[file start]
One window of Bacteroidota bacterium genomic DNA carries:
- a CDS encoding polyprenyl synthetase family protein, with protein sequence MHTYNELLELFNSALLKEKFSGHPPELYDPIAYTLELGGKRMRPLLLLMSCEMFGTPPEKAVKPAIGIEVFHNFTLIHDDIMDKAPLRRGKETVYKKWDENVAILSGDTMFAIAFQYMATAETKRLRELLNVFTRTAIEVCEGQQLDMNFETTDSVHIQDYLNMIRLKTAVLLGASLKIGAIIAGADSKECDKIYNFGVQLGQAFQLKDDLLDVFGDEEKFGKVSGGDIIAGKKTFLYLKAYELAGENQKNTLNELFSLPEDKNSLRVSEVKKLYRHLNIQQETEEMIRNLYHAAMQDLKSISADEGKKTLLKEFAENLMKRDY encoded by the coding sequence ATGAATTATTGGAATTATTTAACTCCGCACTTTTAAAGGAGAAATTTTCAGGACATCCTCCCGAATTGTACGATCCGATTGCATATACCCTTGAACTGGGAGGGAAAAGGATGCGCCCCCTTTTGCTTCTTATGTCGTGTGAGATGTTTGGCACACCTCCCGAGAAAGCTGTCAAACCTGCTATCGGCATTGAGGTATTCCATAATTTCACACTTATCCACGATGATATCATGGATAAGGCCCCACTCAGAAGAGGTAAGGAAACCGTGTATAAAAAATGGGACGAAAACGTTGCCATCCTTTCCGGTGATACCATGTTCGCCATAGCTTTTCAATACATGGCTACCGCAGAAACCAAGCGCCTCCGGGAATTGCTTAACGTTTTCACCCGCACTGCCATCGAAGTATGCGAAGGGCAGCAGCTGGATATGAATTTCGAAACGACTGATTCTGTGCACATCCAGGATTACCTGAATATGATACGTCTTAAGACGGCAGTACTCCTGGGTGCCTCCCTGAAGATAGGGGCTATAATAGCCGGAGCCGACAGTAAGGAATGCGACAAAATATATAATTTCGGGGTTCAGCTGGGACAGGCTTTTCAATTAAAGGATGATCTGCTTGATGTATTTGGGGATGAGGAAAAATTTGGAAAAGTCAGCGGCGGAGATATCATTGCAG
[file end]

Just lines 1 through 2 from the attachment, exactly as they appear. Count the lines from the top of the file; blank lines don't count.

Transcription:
One window of Bacteroidota bacterium genomic DNA carries:
- a CDS encoding polyprenyl synthetase family protein, with protein sequence MHTYNELLELFNSALLKEKFSGHPPELYDPIAYTLELGGKRMRPLLLLMSCEMFGTPPEKAVKPAIGIEVFHNFTLIHDDIMDKAPLRRGKETVYKKWDENVAILSGDTMFAIAFQYMATAETKRLRELLNVFTRTAIEVCEGQQLDMNFETTDSVHIQDYLNMIRLKTAVLLGASLKIGAIIAGADSKECDKIYNFGVQLGQAFQLKDDLLDVFGDEEKFGKVSGGDIIAGKKTFLYLKAYELAGENQKNTLNELFSLPEDKNSLRVSEVKKLYRHLNIQQETEEMIRNLYHAAMQDLKSISADEGKKTLLKEFAENLMKRDY encoded by the coding sequence ATGAATTATTGGAATTATTTAACTCCGCACTTTTAAAGGAGAAATTTTCAGGACATCCTCCCGAATTGTACGATCCGATTGCATATACCCTTGAACTGGGAGGGAAAAGGATGCGCCCCCTTTTGCTTCTTATGTCGTGTGAGATGTTTGGCACACCTCCCGAGAAAGCTGTCAAACCTGCTATCGGCATTGAGGTATTCCATAATTTCACACTTATCCACGATGATATCATGGATAAGGCCCCACTCAGAAGAGGTAAGGAAACCGTGTATAAAAAATGGGACGAAAACGTTGCCATCCTTTCCGGTGATACCATGTTCGCCATAGCTTTTCAATACATGGCTACCGCAGAAACCAAGCGCCTCCGGGAATTGCTTAACGTTTTCACCCGCACTGCCATCGAAGTATGCGAAGGGCAGCAGCTGGATATGAATTTCGAAACGACTGATTCTGTGCACATCCAGGATTACCTGAATATGATACGTCTTAAGACGGCAGTACTCCTGGGTGCCTCCCTGAAGATAGGGGCTATAATAGCCGGAGCCGACAGTAAGGAATGCGACAAAATATATAATTTCGGGGTTCAGCTGGGACAGGCTTTTCAATTAAAGGATGATCTGCTTGATGTATTTGGGGATGAGGAAAAATTTGGAAAAGTCAGCGGCGGAGATATCATTGCAG